One morning last week, the woman who has become Mayor Rahm Emanuel’s most prominent critic was the keynote speaker at a breakfast fundraiser for 2nd Ward Ald. Bob Fioretti.
True to expectations, teachers’ union leader Karen Lewis lauded the often-rebellious Fioretti as “the kind of leader we need” to alter the status quo at City Hall. She also characteristically railed against a mayor who, after winning a low-turnout election, “has taken the city like he’s the emperor.”
Taking it all in were two people long synonymous with the local power structure: former Mayor Richard M. Daley’s brother Michael and his recently hired law partner, Mara Georges.
Georges was the city’s top lawyer for most of the time Rich Daley was in office, serving so loyally that she accepted blame for City Hall screw-ups that were not her fault.
One fundraiser attendee, leaning his head across the room in the direction of Michael Daley and Georges, said, “I’m still trying to get my head around that.”
Although he’s received some contributions from Michael Daley’s firm in the past, Fioretti acknowledges he too was surprised to see one of the former mayor’s brothers breakfasting with his supporters and writing a check that could go toward trying to unseat Emanuel next year.
For almost a year, Lewis has pined loudly for someone to beat Emanuel in 2015. Fioretti won’t rule out doing that, saying he’ll decide in the next two to three months.
As difficult as it would be for Fioretti to defeat the deep-pocketed Emanuel, he wasn’t left with any easy options for extending his political career beyond next year. In the remap process, Fioretti saw his base of the past seven years hacked up and divided among eight newly drawn wards.
So what were Michael Daley and Georges doing at a Fioretti fundraiser headlined by Lewis?
As one of the city’s busiest zoning lawyers during his brother Rich’s reign, Michael Daley kept his mouth shut, sending his then-law partner to City Council meetings. Michael Daley was quiet again in December 2012, when he emerged to witness one of his nephews get sworn in as a Metropolitan Water Reclamation District commissioner. That was right after another Daley nephew was charged criminally in the death of a young suburbanite named David Koschman.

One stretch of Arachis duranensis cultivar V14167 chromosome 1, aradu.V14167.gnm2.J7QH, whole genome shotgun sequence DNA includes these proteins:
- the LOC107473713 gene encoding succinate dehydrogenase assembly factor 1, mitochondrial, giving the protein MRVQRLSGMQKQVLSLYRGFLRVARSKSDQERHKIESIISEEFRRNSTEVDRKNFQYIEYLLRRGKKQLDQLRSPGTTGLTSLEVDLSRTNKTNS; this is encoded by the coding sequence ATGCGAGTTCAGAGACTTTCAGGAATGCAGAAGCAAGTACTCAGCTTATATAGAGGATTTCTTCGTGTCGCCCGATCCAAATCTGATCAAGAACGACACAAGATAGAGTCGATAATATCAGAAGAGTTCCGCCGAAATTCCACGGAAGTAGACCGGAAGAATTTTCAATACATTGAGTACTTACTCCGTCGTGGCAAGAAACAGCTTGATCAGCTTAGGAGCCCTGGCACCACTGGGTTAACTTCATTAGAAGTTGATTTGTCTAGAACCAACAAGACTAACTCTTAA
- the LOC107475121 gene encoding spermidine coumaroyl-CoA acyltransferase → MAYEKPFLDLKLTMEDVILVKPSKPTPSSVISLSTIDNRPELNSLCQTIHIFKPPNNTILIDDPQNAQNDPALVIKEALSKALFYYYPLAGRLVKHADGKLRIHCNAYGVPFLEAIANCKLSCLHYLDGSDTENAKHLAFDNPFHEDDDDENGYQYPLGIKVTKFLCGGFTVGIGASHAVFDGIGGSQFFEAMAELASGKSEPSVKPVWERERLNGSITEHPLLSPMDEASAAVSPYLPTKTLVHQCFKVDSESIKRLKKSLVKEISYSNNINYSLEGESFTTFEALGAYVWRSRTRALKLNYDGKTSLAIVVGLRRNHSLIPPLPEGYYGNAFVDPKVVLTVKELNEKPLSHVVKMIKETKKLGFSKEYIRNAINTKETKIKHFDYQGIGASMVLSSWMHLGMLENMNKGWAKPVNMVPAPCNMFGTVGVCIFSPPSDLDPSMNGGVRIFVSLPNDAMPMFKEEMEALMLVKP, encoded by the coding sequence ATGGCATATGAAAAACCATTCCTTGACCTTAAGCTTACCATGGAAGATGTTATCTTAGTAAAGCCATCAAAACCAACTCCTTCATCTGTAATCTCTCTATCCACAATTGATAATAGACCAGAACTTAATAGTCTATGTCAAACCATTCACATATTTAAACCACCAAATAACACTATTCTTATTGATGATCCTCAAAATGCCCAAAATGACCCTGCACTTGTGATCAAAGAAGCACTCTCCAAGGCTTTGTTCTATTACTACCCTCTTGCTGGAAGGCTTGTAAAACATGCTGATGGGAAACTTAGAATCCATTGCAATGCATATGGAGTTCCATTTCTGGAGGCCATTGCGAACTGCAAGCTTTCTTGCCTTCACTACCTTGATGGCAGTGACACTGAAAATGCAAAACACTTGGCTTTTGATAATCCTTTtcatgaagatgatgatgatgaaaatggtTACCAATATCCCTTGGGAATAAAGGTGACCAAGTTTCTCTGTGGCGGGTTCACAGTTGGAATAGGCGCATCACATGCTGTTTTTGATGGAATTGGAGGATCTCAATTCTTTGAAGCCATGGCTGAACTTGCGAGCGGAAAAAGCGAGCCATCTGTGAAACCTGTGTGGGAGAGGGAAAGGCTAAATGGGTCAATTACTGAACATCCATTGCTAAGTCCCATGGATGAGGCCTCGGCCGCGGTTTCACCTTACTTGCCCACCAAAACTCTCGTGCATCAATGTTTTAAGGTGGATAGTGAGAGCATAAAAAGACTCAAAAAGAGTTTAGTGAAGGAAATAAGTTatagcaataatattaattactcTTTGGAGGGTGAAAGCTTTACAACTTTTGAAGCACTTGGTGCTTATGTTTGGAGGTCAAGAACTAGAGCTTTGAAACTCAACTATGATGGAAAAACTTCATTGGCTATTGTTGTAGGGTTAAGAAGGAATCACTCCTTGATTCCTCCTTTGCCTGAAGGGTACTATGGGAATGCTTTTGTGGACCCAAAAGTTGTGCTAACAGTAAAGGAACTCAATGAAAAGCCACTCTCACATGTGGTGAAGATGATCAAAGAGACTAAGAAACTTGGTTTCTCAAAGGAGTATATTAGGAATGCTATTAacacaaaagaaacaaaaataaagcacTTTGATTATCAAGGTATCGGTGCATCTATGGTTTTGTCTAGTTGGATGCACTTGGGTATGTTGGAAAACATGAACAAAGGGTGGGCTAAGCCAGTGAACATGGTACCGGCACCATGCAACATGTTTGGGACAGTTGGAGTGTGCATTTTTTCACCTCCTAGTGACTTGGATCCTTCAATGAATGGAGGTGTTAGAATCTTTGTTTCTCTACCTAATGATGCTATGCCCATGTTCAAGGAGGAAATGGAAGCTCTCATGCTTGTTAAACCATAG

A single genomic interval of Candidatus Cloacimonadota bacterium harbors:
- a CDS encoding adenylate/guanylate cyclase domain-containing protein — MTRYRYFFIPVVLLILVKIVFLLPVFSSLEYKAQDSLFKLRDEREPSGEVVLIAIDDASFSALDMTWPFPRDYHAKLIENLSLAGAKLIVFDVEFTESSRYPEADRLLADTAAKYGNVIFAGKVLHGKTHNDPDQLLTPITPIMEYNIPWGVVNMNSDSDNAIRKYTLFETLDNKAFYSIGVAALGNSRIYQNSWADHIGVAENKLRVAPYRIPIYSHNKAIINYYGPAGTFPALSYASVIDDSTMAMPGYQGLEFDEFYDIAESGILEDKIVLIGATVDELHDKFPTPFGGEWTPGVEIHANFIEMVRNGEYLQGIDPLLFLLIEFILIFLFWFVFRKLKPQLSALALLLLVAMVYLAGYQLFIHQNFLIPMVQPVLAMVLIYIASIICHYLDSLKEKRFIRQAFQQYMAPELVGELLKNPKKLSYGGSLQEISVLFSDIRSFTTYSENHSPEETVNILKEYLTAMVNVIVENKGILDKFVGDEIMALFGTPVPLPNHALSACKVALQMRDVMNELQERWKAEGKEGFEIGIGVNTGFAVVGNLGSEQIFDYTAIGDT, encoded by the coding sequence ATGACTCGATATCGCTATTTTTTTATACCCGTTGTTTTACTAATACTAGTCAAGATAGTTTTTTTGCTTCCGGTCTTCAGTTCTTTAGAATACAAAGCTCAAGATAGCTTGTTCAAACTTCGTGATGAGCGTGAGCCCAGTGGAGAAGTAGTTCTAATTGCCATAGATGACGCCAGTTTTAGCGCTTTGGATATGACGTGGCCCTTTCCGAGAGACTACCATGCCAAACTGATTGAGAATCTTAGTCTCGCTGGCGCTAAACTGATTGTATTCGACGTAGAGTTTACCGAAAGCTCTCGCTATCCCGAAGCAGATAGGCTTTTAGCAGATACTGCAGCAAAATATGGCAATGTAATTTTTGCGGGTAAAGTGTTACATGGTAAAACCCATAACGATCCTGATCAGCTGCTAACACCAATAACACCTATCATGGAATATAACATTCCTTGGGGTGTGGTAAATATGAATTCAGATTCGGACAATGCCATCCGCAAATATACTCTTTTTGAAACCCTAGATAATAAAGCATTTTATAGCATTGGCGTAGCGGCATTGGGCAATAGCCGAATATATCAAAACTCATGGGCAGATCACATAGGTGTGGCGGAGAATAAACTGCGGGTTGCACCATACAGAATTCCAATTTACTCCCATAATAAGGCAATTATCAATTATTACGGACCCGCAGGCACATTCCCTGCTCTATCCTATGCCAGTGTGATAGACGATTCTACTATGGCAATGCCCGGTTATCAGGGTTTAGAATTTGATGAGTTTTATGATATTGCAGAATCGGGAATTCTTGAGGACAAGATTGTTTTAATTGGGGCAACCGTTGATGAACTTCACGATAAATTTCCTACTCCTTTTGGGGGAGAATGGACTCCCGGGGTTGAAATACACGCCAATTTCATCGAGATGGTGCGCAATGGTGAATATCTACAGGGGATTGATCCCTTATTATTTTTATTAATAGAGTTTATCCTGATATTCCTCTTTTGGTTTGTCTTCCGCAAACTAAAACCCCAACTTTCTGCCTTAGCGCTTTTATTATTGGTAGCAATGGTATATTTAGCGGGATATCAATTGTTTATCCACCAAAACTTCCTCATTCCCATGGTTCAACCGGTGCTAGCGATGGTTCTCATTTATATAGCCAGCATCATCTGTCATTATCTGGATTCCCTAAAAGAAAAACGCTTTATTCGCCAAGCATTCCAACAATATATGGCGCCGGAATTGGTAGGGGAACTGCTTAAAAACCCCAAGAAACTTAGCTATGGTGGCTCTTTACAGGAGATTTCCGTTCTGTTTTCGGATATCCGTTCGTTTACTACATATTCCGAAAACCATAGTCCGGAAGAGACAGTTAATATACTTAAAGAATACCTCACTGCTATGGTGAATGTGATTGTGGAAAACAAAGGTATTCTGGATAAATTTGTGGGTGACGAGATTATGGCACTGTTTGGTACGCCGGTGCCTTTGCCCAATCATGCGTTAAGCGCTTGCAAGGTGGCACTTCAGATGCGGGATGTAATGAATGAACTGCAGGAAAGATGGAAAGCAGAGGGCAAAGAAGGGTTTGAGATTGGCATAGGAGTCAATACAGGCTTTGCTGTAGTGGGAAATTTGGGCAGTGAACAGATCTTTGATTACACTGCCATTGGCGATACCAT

“I don’t do interviews,” Michael Daley said at that time.
But Georges quickly returned a call this week. She handled questions about the Fioretti fundraiser with the same nonplussed demeanor we saw whenever Rich Daley tasked her with publicly trying to explain such phenomena as idling trucks, clout-hiring lists and city contracts with minority- or women-owned companies that were actually owned by white dudes.
“We were just supporting Ald. Fioretti and both of us thought it would be interesting to hear [Lewis] speak,” Georges says. “It was nothing more than that. Actually, I’m surprised you’re asking.”
The appearance at the Fioretti event “was nothing that well thought out,” she adds. “I told Michael, ‘There’s this fundraiser tomorrow morning. Why don’t you come?’ He came.”
Since Emanuel took office three years ago, he has not wasted a chance to remind people of the mess he inherited when he was elected to succeed Rich Daley. He doesn’t blame his predecessor by name, but he doesn’t have to do that. Who doesn’t know who was the city’s undisputed leader for the 22 years before Emanuel came riding back to town to save it?
Reminded of that, Georges again was — or acted as if she were — unmoved. Although she doesn’t claim to speak for the Daleys, she says of Emanuel, “I think they all believe he’s doing a fine job.”
Anyway, the barely veiled criticism from the current mayor for her old boss is “nothing surprising or out of the ordinary” in politics, Georges says.
She says the Fioretti fundraiser was her first chance to hear Lewis speak in person.
“I was very impressed,” Georges said. “She is very articulate … a very good speaker.”
Georges wouldn’t comment, though, on what she thought of Lewis’ viewpoints. The union leader’s remarks at the Fioretti event featured a call “to change the political landscape” here.
For some who’ve been among the biggest players on that landscape, maybe it’s better business to just watch the scenery change and not try to sculpt it again.
Or at least it’s better for them if everyone thinks that.